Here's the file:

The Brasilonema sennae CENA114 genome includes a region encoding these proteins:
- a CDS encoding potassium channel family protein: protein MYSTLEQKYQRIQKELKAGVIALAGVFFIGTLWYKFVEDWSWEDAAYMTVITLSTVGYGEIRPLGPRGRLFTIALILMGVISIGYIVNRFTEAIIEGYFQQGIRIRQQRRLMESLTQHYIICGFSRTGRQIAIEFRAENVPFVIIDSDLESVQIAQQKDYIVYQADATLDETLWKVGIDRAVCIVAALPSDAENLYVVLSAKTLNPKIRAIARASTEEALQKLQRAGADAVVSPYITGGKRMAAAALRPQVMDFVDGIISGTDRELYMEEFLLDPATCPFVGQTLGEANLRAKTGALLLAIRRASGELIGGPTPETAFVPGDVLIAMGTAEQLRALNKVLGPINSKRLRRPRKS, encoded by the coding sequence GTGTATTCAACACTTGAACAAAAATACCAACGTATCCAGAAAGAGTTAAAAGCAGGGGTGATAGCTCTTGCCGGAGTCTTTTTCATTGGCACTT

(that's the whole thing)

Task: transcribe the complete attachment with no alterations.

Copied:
The Brasilonema sennae CENA114 genome includes a region encoding these proteins:
- a CDS encoding potassium channel family protein: protein MYSTLEQKYQRIQKELKAGVIALAGVFFIGTLWYKFVEDWSWEDAAYMTVITLSTVGYGEIRPLGPRGRLFTIALILMGVISIGYIVNRFTEAIIEGYFQQGIRIRQQRRLMESLTQHYIICGFSRTGRQIAIEFRAENVPFVIIDSDLESVQIAQQKDYIVYQADATLDETLWKVGIDRAVCIVAALPSDAENLYVVLSAKTLNPKIRAIARASTEEALQKLQRAGADAVVSPYITGGKRMAAAALRPQVMDFVDGIISGTDRELYMEEFLLDPATCPFVGQTLGEANLRAKTGALLLAIRRASGELIGGPTPETAFVPGDVLIAMGTAEQLRALNKVLGPINSKRLRRPRKS, encoded by the coding sequence GTGTATTCAACACTTGAACAAAAATACCAACGTATCCAGAAAGAGTTAAAAGCAGGGGTGATAGCTCTTGCCGGAGTCTTTTTCATTGGCACTT